May 15 was less scary for teachers this year.
Wednesday's deadline for school districts to hand out layoff notices to educators ended this year with 182 teachers losing their jobs in Sacramento County.
All told, 250 teachers in the region that includes Sacramento, Yolo, El Dorado and Placer counties received final layoff notices this year.
That's a far cry from the more than 1,200 Sacramento area teachers, counselors and school nurses who received pink slips by the state-mandated deadline in 2011.
"It's such an amazing feeling," said Scott Smith, president of the Sacramento City Teachers Association. "I've seen years where they laid off 730, and we were looking at an auditorium full of teachers being laid off. Now we say, 'Wow, finally it's starting to get better.'"
After struggling through years of layoffs, California schools have started to reverse course thanks to voter-approved taxes and economic recovery.
Last year, 650 Sacramento County teachers received final pink slips by the May 15 deadline, most of them in the Sacramento City Unified (395) and San Juan school districts (298.5).
This year San Juan will cut 28 teachers, while Sacramento City will lay off 95.
While support workers such as secretaries and custodians receive layoff notices through a different process and districts did not face a Wednesday deadline to inform them, local schools have indicated they also expect to lay off fewer of those employees.
In Sacramento County, 143 support workers have received pink slips this year, far fewer than the 541 by mid-May last year.
The actual number of teachers who lose their jobs will decrease through the summer as districts hire back teachers as more money becomes available or other teachers retire or leave the district.
Statewide, about 1,256 members of the California Teachers Association received final pink slips about half of what the union had projected, according to President Dean Vogel. The union says it represents about 95 percent of K-12 teachers.
"This is pretty good news," Vogel said.
He attributes the turnaround to voter-approved Proposition 30, which helps fund education, and to districts that have relaxed their grip on reserves as the budget picture has improved.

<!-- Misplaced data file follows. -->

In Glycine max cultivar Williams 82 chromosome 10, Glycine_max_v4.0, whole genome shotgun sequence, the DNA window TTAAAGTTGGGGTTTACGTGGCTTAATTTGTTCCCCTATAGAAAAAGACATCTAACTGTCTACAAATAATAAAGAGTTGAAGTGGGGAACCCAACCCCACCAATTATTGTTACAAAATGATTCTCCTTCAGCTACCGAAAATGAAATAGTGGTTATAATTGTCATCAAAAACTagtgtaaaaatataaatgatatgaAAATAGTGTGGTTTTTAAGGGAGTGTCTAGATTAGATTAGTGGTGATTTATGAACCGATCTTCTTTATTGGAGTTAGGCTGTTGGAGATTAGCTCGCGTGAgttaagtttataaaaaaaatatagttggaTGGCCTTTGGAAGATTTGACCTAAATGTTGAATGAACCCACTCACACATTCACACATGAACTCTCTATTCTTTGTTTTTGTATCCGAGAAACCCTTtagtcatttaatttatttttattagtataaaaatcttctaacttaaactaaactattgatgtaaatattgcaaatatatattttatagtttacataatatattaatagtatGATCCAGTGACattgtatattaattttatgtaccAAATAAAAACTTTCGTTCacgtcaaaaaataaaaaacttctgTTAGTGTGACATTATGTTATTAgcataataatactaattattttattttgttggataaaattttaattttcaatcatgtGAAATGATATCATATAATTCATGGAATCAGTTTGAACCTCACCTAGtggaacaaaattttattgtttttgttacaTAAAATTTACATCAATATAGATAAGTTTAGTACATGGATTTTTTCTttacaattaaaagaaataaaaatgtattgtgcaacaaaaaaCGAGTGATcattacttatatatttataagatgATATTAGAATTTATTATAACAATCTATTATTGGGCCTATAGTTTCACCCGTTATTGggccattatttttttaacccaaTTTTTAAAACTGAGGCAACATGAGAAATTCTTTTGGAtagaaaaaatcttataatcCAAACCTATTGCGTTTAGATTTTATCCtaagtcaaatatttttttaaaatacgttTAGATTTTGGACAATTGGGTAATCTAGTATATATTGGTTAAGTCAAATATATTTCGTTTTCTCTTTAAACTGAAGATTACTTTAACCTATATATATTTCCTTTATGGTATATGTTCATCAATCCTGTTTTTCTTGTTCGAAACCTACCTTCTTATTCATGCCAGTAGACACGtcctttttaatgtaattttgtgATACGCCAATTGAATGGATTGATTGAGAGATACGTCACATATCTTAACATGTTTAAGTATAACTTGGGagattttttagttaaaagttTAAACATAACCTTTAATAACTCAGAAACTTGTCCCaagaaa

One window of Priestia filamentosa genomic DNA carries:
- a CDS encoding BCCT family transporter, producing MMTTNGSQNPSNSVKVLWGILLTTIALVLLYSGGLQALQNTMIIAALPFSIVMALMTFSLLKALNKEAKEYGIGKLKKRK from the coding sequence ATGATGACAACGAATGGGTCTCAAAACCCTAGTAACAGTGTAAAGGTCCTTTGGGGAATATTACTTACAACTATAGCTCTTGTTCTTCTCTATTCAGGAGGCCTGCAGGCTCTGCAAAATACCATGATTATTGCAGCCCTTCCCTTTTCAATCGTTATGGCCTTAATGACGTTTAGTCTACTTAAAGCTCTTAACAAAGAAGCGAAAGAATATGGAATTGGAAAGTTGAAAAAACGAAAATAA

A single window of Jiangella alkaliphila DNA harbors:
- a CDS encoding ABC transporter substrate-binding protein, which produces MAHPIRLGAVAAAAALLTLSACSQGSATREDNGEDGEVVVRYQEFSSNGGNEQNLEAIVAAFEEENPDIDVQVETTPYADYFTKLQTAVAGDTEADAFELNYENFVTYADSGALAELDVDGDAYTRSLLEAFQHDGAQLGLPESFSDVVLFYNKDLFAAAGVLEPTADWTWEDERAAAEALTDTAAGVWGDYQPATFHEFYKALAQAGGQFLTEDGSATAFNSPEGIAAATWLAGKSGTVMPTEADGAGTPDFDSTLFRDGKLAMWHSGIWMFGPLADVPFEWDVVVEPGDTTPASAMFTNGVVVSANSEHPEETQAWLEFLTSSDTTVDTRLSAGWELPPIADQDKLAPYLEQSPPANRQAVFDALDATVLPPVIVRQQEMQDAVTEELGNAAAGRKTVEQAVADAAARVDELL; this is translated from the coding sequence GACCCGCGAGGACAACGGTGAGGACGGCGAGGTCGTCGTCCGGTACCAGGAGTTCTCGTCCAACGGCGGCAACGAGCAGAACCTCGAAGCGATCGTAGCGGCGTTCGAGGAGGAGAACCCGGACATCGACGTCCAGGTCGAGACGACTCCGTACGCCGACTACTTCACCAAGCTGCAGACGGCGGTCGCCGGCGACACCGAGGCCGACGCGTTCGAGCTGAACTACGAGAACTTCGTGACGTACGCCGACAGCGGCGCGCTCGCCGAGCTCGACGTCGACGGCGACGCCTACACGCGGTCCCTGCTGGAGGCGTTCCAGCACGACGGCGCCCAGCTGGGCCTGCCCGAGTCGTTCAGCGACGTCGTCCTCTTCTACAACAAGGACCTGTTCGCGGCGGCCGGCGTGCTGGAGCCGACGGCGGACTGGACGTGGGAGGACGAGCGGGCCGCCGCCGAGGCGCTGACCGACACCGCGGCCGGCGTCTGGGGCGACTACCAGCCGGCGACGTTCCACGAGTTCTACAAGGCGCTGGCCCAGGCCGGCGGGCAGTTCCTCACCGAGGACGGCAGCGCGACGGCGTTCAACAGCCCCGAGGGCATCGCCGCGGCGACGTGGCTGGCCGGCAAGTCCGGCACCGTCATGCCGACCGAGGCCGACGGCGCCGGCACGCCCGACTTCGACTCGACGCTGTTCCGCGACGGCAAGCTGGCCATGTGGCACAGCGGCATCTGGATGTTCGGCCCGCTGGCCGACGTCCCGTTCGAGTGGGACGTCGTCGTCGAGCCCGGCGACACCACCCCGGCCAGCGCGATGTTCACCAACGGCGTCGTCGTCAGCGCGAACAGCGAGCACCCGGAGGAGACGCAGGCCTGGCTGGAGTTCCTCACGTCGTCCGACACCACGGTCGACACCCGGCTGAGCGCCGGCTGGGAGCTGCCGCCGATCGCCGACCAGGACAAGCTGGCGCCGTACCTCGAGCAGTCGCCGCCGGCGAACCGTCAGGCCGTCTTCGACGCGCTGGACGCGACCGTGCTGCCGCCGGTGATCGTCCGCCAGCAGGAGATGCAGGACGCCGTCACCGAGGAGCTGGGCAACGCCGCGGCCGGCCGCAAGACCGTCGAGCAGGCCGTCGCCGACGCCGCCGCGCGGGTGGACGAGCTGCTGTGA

The union president says it is too early to celebrate. Despite the increase in education funding, he believes schools are still underfunded. "We are still looking at class sizes that are over 30 just about everywhere. There is still a lot of work that has to be done."
Since 2008, California has lost 8.5 percent of its teacher workforce, going from 310,361 to 283,836, according to the California Department of Education.
This is the first time in at least five years that Elk Grove the region's largest school district hasn't had to send out layoff notices because of budget cuts, said school officials.
They said the seven pink slips being sent to teachers are due to the expiration of grant-funded positions or lower demand for some middle and high school subjects.
Sacramento City Unified, which issued 95 pink slips to educators by the May 15 deadline the highest number in the region made cuts because of declining enrollment and budget uncertainty. District spokesman Gabe Ross said school districts are still unsure how Gov. Jerry Brown and lawmakers will resolve a dispute over how to distribute funds statewide.
Some of the Sacramento City Unified layoff notices are due to the upcoming closure of seven schools, although the closures mostly affect support staff, Ross said.
Smith hopes the district will be able rehire all 95 who received layoff notices this year and some of the 150 laid off in previous years.
Ross said it is unlikely many of the 95 teachers will be rehired before next school year because the district already factored in attrition.
"I always think there are other things the district can do besides lay off teachers," Smith said. "It's harder to justify laying off teachers when there is more money coming into the district."
Call The Bee's Diana Lambert, (916) 321-1090. Read her Report Card blog at http://blogs.sacbee.com/report-card/.